4 MIN. DE LECTURA
* Pan-European FTSEurofirst 300 index up 0.8 percent
* Focus on Scottish vote, trading volumes relatively low
* Sulzer gains on mergers & acquisitions news
By Atul Prakash
LONDON, Sept 18 (Reuters) - European equities advanced on Thursday, with a key index climbing to a two-week high after the U.S. Federal Reserve renewed a pledge to keep ultra-low interest rates for a considerable time.
However UK shares slightly underperformed as the voting got underway in Scotland's referendum on independence, keeping investors on edge ahead of the result on Friday.
The FTSEurofirst 300 index of top European shares was up 0.8 percent at 1,396.07 points by 1034 GMT after rising up to 1,397.01, its highest since Sept. 5.
Britain's FTSE was up 0.4 percent, Germany's DAX index gained 1 percent and France's CAC 40 rose 0.6 percent.
The market got support from a statement from the Fed, which reaffirmed late On Wednesday its commitment to keep interest rates near zero for a "considerable time". However, it also indicated it could raise borrowing costs faster than expected when it starts moving.
"Investors are feeling a bit relieved that the Fed statement didn't include any big negative surprise and kept the line (for a 'considerable time') that everybody was focusing on," Robert Parkes, equity strategist, HSBC Securities, said.
"The statement gave mixed signals, although equity investors are interpreting it on the dovish side."
Despite Thursday's gains, equity investors remained jittery ahead of the result of the Scottish independence poll.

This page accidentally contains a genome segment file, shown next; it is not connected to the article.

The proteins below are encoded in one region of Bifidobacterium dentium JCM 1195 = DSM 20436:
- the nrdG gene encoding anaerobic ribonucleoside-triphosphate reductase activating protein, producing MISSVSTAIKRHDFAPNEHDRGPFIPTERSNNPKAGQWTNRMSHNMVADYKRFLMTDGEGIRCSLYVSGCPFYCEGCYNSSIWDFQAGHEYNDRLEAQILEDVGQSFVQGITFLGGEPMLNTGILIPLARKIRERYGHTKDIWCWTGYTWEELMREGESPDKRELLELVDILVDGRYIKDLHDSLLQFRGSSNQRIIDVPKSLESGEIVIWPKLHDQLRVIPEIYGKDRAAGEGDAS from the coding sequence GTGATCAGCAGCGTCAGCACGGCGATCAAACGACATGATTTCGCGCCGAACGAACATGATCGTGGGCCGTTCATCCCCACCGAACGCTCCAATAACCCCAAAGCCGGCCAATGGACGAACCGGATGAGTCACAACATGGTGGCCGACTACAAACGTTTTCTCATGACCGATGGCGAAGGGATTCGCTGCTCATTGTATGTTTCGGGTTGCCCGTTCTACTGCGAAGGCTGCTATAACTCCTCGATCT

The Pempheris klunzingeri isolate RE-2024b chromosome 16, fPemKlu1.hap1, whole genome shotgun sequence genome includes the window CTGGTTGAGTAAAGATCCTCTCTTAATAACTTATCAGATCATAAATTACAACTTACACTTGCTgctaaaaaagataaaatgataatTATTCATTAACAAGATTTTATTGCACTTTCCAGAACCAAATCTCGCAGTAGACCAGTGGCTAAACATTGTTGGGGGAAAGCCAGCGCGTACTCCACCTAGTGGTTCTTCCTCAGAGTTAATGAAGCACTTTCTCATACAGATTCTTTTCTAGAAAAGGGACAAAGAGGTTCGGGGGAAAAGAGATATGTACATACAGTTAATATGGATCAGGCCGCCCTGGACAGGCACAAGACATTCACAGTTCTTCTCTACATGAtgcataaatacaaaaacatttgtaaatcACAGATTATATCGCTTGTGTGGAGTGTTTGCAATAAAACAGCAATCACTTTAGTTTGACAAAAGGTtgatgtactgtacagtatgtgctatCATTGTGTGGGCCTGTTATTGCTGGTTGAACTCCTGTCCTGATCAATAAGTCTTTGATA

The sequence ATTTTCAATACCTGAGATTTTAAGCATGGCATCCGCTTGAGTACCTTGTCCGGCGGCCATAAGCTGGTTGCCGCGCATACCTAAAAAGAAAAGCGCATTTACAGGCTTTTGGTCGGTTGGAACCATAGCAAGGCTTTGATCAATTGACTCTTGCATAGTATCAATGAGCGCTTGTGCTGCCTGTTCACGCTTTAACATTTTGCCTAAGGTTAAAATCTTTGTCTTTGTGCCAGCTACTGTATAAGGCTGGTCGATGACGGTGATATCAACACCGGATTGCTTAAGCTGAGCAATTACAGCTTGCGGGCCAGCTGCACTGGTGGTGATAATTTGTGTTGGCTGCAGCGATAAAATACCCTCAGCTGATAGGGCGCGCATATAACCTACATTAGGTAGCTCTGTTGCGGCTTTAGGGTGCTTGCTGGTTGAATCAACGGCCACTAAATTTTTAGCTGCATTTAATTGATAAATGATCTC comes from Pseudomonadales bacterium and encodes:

Volumes for the pan-European FTSEurofirst 300 and London's FTSE 100 indexes were only 40 percent and 34 percent of their 90-day daily averages respectively after nearly a half-day's trading.
A YouGov poll for the Times and Sun newspapers showed Scottish support for staying in the United Kingdom at 52 percent with Scottish support for the "Yes" campaign backing independence at 48 percent.
"Overall, equity investors have been quite sanguine about the referendum, we haven't seen any sell-off in UK shares ahead of the vote, although we've seen investors hedging the currency risk in their portfolios," Saxo Bank trader Pierre Martin said.
The overnight sterling/dollar implied volatility rose to a high of 34.75 percent on Thursday, almost 10 times levels seen a month ago, having closed on Wednesday at around 12.75 percent, as investors stepped up hedging against sharp fluctuations over the next 24 hours.
The vote will close at 10 p.m. (2100 GMT) and the first area results are likely to come out a few hours after that, although the final result may not be clear until 0400-0500 GMT on Friday.
Among other sharp movers, Swiss pump maker Sulzer featured among the top gainers, up 9.3 percent, after saying it is in talks on a potential tie-up with U.S. compressor and turbine maker Dresser-Rand.
That deal would create a machinery company with a combined market valuation exceeding $10 billion.
Germany's Bayer added 5.1 percent after saying it plans to float its plastics business on the stock market, a unit with an estimated value of about 8 billion euros ($10 billion).
Europe bourses in 2014: link.reuters.com/pap87v
Asset performance in 2014: link.reuters.com/gap87v
Today's European research round-up (Additional reporting by Blaise Robinson in Paris; Editing by Tom Heneghan)